At their peak, 15,000 electric scooters helped riders navigate the capital city.
While many predicted that a shared electric scooter ban could have a knee-jerk reaction to return to larger vehicles, a new study has shown that the effect may have bolstered dockless bike-sharing instead.
An interesting trend has emerged comparing September 2022 and October 2022 ridership levels of dockless bikes and scooters. The total number of rides has slightly decreased this year due to the expulsion of shared electric scooter companies. However, the number of dockless bike rides skyrocketed, more than doubling in just one year.
September 2022’s roughly 750,000 dockless bike trips became nearly 2 million trips in September 2023. Similarly, October 2022 saw a nearly identical jump in ridership.
The results seem to show that despite Paris banning shared electric scooters, Parisians still seek out and use shared mobility devices. Now, they appear to have merely shifted to shared bikes instead of shared scooters.
Less than a year after the shared electric scooter ban was enacted, a modal shift towards alternative shared mobility is clearly visible in the city.
Shared electric scooters are out, but shared micromobility seems to be going strong.
Whether Parisians will take a similarly hardline approach against a new growing ridership of dockless mobility devices has yet to be seen, but could also determine the fate of dockless bikes in the city.
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Chinese EV maker Nio to spin off battery unit: report
For years, Chinese EV maker Nio has essentially done it all, delving into high-end EV manufacturing, in-house batteries, autonomous driving, and chips, as well as innovative battery-swapping tech and even making smartphones, all while pulling in huge investments and talent to make that happen. Now, according to a new report, it’s looking to lighten the load.
As reported by Reuters, Nio now plans to spin off its battery unit in hopes of turning a profit, cutting costs, and improving efficiency – and offloading some of its ambitions to pursue end-to-end strategies in EV tech. The move could take place as early as the end of this month, after which the battery unit will seek outside investors, followed by a valuation, according to two people familiar with the matter who spoke to Reuters.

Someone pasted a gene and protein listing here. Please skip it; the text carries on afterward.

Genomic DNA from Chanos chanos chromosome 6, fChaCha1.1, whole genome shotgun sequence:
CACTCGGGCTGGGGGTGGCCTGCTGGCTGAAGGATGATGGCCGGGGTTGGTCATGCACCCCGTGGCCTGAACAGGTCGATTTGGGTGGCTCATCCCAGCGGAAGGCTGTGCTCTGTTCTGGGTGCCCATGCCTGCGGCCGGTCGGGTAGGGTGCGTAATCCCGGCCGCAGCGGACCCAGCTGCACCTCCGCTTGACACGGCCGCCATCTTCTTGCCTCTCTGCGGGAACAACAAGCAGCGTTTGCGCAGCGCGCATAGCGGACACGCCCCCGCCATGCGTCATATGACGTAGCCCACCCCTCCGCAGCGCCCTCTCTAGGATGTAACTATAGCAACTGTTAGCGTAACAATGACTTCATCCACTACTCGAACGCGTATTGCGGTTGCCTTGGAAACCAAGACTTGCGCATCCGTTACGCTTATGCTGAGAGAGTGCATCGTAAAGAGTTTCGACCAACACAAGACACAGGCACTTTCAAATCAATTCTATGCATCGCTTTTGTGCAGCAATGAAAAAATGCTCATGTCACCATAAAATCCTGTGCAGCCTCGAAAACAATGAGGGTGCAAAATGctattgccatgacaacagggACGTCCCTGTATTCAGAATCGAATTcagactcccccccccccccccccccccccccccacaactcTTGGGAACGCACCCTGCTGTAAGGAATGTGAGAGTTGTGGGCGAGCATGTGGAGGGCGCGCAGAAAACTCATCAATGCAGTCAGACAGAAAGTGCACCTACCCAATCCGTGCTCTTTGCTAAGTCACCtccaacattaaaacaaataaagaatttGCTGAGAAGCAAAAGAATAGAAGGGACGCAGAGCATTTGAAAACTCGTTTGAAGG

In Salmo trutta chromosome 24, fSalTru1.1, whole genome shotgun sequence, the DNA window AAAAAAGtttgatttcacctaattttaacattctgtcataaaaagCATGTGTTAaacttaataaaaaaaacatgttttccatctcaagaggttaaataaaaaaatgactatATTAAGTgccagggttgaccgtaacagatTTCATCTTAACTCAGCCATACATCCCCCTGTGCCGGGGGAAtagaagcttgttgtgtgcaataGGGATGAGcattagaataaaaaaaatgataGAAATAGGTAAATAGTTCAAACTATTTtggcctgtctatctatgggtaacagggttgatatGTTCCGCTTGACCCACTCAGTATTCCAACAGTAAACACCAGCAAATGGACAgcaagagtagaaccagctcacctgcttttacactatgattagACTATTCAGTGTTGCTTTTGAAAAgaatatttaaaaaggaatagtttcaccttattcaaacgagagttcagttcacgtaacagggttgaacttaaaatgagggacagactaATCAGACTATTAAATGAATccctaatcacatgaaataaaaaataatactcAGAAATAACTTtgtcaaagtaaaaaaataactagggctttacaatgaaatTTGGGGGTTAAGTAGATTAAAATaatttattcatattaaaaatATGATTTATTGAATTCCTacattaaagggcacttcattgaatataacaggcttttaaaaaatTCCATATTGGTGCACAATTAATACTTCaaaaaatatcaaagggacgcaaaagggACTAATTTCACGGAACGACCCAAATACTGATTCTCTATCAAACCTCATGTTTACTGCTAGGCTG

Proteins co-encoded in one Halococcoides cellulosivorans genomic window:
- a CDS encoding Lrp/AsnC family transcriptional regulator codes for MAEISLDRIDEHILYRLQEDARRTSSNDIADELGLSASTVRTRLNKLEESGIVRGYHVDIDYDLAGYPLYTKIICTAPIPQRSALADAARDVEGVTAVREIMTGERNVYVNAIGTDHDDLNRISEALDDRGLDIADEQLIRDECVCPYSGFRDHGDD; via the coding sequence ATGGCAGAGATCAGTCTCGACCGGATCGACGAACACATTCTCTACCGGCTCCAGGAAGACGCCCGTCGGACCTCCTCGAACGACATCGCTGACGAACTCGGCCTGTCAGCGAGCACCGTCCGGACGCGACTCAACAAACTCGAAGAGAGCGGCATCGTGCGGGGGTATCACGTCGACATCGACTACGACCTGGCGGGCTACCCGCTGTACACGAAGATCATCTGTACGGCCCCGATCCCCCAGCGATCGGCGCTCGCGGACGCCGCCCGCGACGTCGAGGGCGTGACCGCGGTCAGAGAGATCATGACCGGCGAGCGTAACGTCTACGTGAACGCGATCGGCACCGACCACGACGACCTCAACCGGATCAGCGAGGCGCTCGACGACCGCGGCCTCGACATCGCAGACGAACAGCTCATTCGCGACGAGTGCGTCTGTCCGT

Nio’s current battery unit is headed by senior engineers who worked previously at Apple and Panasonic. During last year’s earnings report, CEO William Li said that the battery team comprised 400 people researching battery materials, cells, and battery management systems. In terms of the new company, the top engineers will presumably join the spin-off, while other employees will be merged into Nio’s other divisions, the report said.
Nio brought on a team of engineers “to mass-produce large cylindrical batteries similar to the Tesla 4680 in a planned plant in China’s eastern Anhui province in 2025 at the earliest,” Reuters writes. In February, reports stated that the plant would have an annual capacity to produce 40 GWh of batteries to power about 400,000 long-range EVs.
Nio of course hasn’t been immune to market pressures on EV makers, with a reported third-quarter loss of 4.56 billion yuan ($637.06 million) on Tuesday, a 10.8% increase from the same period a year ago. CEO Li, who has not mentioned any plans for a spin-off, is focusing on reassuring investors that the company isn’t in over its head, saying that they’ll cut staff by 10% and defer long-term investors to save up to 2 billion yuan in costs this year.
Nio has also partnered with Geely and state-owned Changan Automobile to develop EVs capable of battery swaps, making Nio the only passenger vehicle manufacturer advancing this potential. Nio, which already sells in Europe, is also looking to build a dealer network in the region to accelerate sales. It also has targeted 2025 as a goal for expanding to the US – no small ambition.